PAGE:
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A Cross-Cohort Analysis of Human Capital Specialization and the College Gender Wage Gap

Author

Listed:
  • Carolyn Sloane
  • Erik Hurst
  • Dan Black

Abstract

This paper explores the importance of pre-market human capital specialization in explaining gender differences in labor market outcomes among the highly skilled. Using new data with detailed undergraduate major information for several cohorts of American college graduates, we establish many novel facts. First, we show evidence of a gender convergence in college major choice over the last 40 years. Second, we highlight that women today still choose college majors associated with lower potential wages than men. Third, we report gender differences in the mapping from major to occupation. Even conditional on major, women systematically choose lower potential wage and lower potential hours-worked occupations than men. Fourth, we document a modest gender convergence between the 1950 and 1990 birth cohorts in the mapping of major to occupation. Finally, we show that college major choice has strong predictive power in explaining gender wage gaps independent of occupation choice. Collectively, our results suggest the importance of further understanding gender differences in pre-labor market specialization including college major choice.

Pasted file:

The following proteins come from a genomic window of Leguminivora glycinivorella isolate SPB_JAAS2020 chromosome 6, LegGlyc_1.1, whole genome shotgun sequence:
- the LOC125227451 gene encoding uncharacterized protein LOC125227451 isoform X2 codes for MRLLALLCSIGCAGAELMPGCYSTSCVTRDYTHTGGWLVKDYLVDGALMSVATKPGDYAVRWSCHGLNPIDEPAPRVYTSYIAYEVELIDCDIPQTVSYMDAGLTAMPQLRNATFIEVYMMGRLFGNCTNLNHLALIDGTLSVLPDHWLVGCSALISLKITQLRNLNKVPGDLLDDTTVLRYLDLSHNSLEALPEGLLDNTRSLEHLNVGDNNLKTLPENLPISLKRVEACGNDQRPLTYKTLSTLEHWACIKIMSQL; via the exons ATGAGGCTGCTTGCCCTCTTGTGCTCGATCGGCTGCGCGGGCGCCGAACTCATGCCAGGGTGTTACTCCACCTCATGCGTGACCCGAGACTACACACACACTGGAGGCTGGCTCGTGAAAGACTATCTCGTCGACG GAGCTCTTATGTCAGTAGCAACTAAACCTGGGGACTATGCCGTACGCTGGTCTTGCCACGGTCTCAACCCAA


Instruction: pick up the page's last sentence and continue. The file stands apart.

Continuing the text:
Suggested Citation

  • Carolyn Sloane & Erik Hurst & Dan Black, 2019. "A Cross-Cohort Analysis of Human Capital Specialization and the College Gender Wage Gap," NBER Working Papers 26348, National Bureau of Economic Research, Inc.
  • Handle: RePEc:nbr:nberwo:26348
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    References listed on IDEAS

    as
    1. Blau, Francine D & Kahn, Lawrence M, 1997. "Swimming Upstream: Trends in the Gender Wage Differential in 1980s," Journal of Labor Economics, University of Chicago Press, vol. 15(1), pages 1-42, January.
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    More about this item

    JEL classification:

    • J16 - Labor and Demographic Economics - - Demographic Economics - - - Economics of Gender; Non-labor Discrimination
    • J24 - Labor and Demographic Economics - - Demand and Supply of Labor - - - Human Capital; Skills; Occupational Choice; Labor Productivity

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